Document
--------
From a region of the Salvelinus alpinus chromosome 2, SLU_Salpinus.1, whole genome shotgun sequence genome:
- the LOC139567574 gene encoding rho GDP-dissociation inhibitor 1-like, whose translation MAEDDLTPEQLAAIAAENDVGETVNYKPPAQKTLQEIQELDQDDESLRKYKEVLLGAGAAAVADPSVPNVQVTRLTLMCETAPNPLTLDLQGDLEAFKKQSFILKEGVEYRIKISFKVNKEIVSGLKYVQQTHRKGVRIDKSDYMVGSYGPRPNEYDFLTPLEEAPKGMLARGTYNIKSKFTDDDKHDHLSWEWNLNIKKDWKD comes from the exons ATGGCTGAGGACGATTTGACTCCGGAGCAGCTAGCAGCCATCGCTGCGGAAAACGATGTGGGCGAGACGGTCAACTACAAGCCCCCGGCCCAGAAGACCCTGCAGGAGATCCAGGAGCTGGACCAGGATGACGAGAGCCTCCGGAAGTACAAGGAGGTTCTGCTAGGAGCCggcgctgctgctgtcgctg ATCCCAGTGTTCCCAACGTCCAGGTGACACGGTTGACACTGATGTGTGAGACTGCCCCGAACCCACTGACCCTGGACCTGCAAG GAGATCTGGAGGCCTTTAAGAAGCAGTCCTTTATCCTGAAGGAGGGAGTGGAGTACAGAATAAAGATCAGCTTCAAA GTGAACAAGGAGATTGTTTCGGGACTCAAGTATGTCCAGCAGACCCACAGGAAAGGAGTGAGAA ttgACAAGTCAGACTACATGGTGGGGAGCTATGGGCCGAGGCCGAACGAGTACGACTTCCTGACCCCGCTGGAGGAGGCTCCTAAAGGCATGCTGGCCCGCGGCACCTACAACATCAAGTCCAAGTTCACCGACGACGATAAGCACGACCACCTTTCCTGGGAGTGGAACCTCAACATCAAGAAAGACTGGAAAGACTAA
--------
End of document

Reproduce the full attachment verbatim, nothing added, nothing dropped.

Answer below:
From a region of the Salvelinus alpinus chromosome 2, SLU_Salpinus.1, whole genome shotgun sequence genome:
- the LOC139567574 gene encoding rho GDP-dissociation inhibitor 1-like, whose translation MAEDDLTPEQLAAIAAENDVGETVNYKPPAQKTLQEIQELDQDDESLRKYKEVLLGAGAAAVADPSVPNVQVTRLTLMCETAPNPLTLDLQGDLEAFKKQSFILKEGVEYRIKISFKVNKEIVSGLKYVQQTHRKGVRIDKSDYMVGSYGPRPNEYDFLTPLEEAPKGMLARGTYNIKSKFTDDDKHDHLSWEWNLNIKKDWKD comes from the exons ATGGCTGAGGACGATTTGACTCCGGAGCAGCTAGCAGCCATCGCTGCGGAAAACGATGTGGGCGAGACGGTCAACTACAAGCCCCCGGCCCAGAAGACCCTGCAGGAGATCCAGGAGCTGGACCAGGATGACGAGAGCCTCCGGAAGTACAAGGAGGTTCTGCTAGGAGCCggcgctgctgctgtcgctg ATCCCAGTGTTCCCAACGTCCAGGTGACACGGTTGACACTGATGTGTGAGACTGCCCCGAACCCACTGACCCTGGACCTGCAAG GAGATCTGGAGGCCTTTAAGAAGCAGTCCTTTATCCTGAAGGAGGGAGTGGAGTACAGAATAAAGATCAGCTTCAAA GTGAACAAGGAGATTGTTTCGGGACTCAAGTATGTCCAGCAGACCCACAGGAAAGGAGTGAGAA ttgACAAGTCAGACTACATGGTGGGGAGCTATGGGCCGAGGCCGAACGAGTACGACTTCCTGACCCCGCTGGAGGAGGCTCCTAAAGGCATGCTGGCCCGCGGCACCTACAACATCAAGTCCAAGTTCACCGACGACGATAAGCACGACCACCTTTCCTGGGAGTGGAACCTCAACATCAAGAAAGACTGGAAAGACTAA